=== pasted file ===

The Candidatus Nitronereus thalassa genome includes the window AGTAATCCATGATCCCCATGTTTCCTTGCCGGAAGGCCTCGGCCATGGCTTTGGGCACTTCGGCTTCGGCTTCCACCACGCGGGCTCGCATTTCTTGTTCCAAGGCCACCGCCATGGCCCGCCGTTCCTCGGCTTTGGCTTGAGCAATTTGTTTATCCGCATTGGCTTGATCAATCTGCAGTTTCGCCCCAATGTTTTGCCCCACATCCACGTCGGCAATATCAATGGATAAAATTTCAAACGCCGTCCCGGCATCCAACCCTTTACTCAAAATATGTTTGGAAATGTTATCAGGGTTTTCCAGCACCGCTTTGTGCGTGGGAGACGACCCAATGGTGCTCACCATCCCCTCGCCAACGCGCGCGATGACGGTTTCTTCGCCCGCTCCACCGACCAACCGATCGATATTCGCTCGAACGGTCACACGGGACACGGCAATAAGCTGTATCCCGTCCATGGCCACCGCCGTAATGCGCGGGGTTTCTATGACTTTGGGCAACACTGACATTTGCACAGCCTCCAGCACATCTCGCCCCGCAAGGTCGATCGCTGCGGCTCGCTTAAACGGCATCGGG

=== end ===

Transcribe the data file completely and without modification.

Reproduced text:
The Candidatus Nitronereus thalassa genome includes the window AGTAATCCATGATCCCCATGTTTCCTTGCCGGAAGGCCTCGGCCATGGCTTTGGGCACTTCGGCTTCGGCTTCCACCACGCGGGCTCGCATTTCTTGTTCCAAGGCCACCGCCATGGCCCGCCGTTCCTCGGCTTTGGCTTGAGCAATTTGTTTATCCGCATTGGCTTGATCAATCTGCAGTTTCGCCCCAATGTTTTGCCCCACATCCACGTCGGCAATATCAATGGATAAAATTTCAAACGCCGTCCCGGCATCCAACCCTTTACTCAAAATATGTTTGGAAATGTTATCAGGGTTTTCCAGCACCGCTTTGTGCGTGGGAGACGACCCAATGGTGCTCACCATCCCCTCGCCAACGCGCGCGATGACGGTTTCTTCGCCCGCTCCACCGACCAACCGATCGATATTCGCTCGAACGGTCACACGGGACACGGCAATAAGCTGTATCCCGTCCATGGCCACCGCCGTAATGCGCGGGGTTTCTATGACTTTGGGCAACACTGACATTTGCACAGCCTCCAGCACATCTCGCCCCGCAAGGTCGATCGCTGCGGCTCGCTTAAACGGCATCGGG